Earnings soar higher at British Airways owner IAG

International Airlines Group said higher sales and lower fuel costs boosted its first-quarter figures

A British Airways Airbus A380 jet takes off at Heathrow. The airline's owner, IAG, has impressed analysts with its first-quarter figures. Photo: Heathrow
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The owner of British Airways and the Irish airline Aer Lingus posted better-than-expected first-quarter earnings on Friday with a forecast-beating operating profit of €68 million ($73 million), as the group looks forward to a profitable summer.

International Airlines Group, which also owns Iberia and Vueling, said it was continuing to register a rebound in leisure travel, especially between European cities.

This rebound is reflected in the fact that in the same quarter in 2023, IAG's operating profit was €9 million.

“Our transformation initiatives and increased demand, including over the Easter holidays, have delivered another very good set of results with improvements to both revenue and operating profit,” said IAG chief executive Luis Gallego.

“Our group benefits from the strength of our core markets – North Atlantic, South Atlantic and intra-Europe – and the performance of our brands.

“We are well-positioned for the summer. The high demand for travel is a continuing trend.”

Business travel, IAG said, was recovering more slowly but, nonetheless, passenger revenue per available seat kilometre (better known in the industry as 'ASK') for the first quarter was 4.4 per cent higher than in the same period last year.

Russ Mould, investment director at AJ Bell feels the lacklustre recovery in business travel means the highly competitive leisure market is IAG's “bread and butter for the time being”.

“Business demand is still a laggard compared to leisure travel, he said.

“That’s a bugbear for International Consolidated Airlines given its British Airways brand used to hang its reputation on attracting large swathes of business customers.

“The advent of video conferencing systems Teams and Zoom have done away with the need to travel to meetings for many companies and that’s hit IAG where it hurts.

“While there are tentative signs of a recovery in demand for in-person meetings in various parts of the world, there is a still long way to go before we return to pre-Covid levels.”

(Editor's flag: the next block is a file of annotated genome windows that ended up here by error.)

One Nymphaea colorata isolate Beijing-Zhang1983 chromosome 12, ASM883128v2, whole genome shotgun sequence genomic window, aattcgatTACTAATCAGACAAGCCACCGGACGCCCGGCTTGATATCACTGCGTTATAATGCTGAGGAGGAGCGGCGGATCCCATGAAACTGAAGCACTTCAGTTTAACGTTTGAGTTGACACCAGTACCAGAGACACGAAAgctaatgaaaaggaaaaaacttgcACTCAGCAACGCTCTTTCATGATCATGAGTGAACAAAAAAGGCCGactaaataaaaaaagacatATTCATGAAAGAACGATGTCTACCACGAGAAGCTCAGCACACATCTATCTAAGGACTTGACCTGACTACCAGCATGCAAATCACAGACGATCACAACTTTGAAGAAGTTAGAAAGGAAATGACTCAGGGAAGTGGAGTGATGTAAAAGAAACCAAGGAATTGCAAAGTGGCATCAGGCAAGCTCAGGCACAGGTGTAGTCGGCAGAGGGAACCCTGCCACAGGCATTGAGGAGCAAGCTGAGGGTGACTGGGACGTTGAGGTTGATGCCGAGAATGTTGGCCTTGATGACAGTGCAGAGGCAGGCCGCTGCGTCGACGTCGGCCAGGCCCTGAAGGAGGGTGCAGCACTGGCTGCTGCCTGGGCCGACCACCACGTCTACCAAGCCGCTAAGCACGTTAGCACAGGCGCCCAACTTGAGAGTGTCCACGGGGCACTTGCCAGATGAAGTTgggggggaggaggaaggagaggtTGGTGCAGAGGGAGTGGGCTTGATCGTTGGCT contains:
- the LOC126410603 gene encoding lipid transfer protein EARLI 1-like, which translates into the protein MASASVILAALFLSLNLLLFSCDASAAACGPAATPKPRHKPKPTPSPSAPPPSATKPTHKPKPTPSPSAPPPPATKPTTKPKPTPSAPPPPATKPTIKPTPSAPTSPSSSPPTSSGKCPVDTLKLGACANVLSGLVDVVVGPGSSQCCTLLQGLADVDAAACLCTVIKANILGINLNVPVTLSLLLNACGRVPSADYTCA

While IAG's fuel costs were 5 per cent lower, operating costs were higher given the increasing number of flights.

Employee costs jumped by more than 14 per cent, due to staff wages being pushed up and the recruitment of more staff before what is predicted to be a busy summer schedule.

“It’s pleasing to see positive progress on all key financial metrics,” said Derren Nathan, head of equity research, Hargreaves Lansdown.

“Lower fuel costs were complemented by a greater mix of more modern efficient aircraft, and operational costs are also being tightly managed.

“There was little in the way of forward guidance but the tone was confident, with IAG well positioned for the summer, against a backdrop of continuing high demand for leisure travel.”

'More challenging'

IAG numbers impressed analysts, given that the first quarter is often loss-making for airlines, with fewer bookings in January and February.

Strikes hit IAG's large European rivals during the quarter. Lufthansa and Air France-KLM reported worse-than-expected earnings numbers.

“Lufthansa had strikes, which was the big problem. Air France-KLM had some one-offs, but IAG was still better. IAG is the higher-margin group anyway: Double-digit margins vs single digits at the others in general,” said Alex Irving at Bernstein.

While IAG said its performance in its European and American markets had been strong, the rest of the world is “currently more challenging”, with capacity to the Africa, Middle East and South Asia regions increasing by a mere 0.4 per cent.

“In particular, the conflict in the Middle East has impacted flying by most of our airlines to the region,” the group said.

However, Mr Gallego added that IAG's exposure to the Middle East was “very small”, so it had not registered a big impact from the conflict.

Shares in IAG rose by 1.5 per cent on Friday morning in London.

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Updated: May 12, 2024, 4:37 PM